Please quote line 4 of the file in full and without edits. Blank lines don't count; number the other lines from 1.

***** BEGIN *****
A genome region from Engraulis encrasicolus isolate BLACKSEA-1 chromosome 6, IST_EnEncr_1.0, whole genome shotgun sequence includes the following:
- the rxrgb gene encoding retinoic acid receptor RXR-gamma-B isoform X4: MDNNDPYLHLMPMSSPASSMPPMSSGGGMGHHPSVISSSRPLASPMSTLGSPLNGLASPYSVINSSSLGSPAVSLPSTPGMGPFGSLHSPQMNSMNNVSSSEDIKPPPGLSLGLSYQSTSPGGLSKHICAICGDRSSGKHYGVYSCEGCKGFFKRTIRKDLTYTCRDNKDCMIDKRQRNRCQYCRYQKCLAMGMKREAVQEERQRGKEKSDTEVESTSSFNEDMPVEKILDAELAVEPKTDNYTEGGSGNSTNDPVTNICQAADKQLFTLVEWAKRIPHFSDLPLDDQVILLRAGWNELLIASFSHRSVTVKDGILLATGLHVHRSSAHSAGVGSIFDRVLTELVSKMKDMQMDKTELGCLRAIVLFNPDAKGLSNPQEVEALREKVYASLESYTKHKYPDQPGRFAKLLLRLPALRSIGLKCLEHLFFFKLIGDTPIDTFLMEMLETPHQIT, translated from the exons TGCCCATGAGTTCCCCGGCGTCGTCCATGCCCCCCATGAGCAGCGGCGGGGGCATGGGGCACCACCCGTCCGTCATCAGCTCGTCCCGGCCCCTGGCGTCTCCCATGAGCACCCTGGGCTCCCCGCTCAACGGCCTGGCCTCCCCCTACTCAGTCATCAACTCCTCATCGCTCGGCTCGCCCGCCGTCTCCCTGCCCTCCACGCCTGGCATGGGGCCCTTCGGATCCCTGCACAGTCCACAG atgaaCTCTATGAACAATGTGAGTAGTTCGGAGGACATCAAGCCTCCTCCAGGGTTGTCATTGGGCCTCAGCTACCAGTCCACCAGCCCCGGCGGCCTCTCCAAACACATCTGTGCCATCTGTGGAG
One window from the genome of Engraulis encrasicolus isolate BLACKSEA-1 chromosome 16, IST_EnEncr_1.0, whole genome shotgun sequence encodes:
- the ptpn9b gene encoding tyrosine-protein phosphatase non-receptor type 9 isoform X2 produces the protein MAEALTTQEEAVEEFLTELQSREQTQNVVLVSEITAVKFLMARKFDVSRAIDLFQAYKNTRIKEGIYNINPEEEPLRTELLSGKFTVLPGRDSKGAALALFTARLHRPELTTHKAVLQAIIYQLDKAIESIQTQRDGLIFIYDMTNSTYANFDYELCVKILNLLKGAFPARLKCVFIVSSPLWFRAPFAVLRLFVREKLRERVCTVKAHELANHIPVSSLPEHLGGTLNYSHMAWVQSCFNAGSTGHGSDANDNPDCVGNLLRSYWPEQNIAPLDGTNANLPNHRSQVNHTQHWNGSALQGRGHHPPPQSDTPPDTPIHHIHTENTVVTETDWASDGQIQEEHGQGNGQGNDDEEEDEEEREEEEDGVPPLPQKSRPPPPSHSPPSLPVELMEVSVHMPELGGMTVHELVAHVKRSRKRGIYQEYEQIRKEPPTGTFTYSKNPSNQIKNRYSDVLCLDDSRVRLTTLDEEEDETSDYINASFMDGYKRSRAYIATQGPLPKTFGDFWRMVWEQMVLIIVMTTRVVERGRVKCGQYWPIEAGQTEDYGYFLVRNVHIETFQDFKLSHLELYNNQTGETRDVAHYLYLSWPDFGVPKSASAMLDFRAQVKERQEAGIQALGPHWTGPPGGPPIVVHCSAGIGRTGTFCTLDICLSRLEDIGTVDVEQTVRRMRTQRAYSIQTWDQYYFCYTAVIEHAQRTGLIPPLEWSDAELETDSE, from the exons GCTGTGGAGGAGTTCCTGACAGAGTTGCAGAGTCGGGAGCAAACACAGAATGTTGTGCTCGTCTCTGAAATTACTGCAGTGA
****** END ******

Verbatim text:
- the ptpn9b gene encoding tyrosine-protein phosphatase non-receptor type 9 isoform X2 produces the protein MAEALTTQEEAVEEFLTELQSREQTQNVVLVSEITAVKFLMARKFDVSRAIDLFQAYKNTRIKEGIYNINPEEEPLRTELLSGKFTVLPGRDSKGAALALFTARLHRPELTTHKAVLQAIIYQLDKAIESIQTQRDGLIFIYDMTNSTYANFDYELCVKILNLLKGAFPARLKCVFIVSSPLWFRAPFAVLRLFVREKLRERVCTVKAHELANHIPVSSLPEHLGGTLNYSHMAWVQSCFNAGSTGHGSDANDNPDCVGNLLRSYWPEQNIAPLDGTNANLPNHRSQVNHTQHWNGSALQGRGHHPPPQSDTPPDTPIHHIHTENTVVTETDWASDGQIQEEHGQGNGQGNDDEEEDEEEREEEEDGVPPLPQKSRPPPPSHSPPSLPVELMEVSVHMPELGGMTVHELVAHVKRSRKRGIYQEYEQIRKEPPTGTFTYSKNPSNQIKNRYSDVLCLDDSRVRLTTLDEEEDETSDYINASFMDGYKRSRAYIATQGPLPKTFGDFWRMVWEQMVLIIVMTTRVVERGRVKCGQYWPIEAGQTEDYGYFLVRNVHIETFQDFKLSHLELYNNQTGETRDVAHYLYLSWPDFGVPKSASAMLDFRAQVKERQEAGIQALGPHWTGPPGGPPIVVHCSAGIGRTGTFCTLDICLSRLEDIGTVDVEQTVRRMRTQRAYSIQTWDQYYFCYTAVIEHAQRTGLIPPLEWSDAELETDSE, from the exons GCTGTGGAGGAGTTCCTGACAGAGTTGCAGAGTCGGGAGCAAACACAGAATGTTGTGCTCGTCTCTGAAATTACTGCAGTGA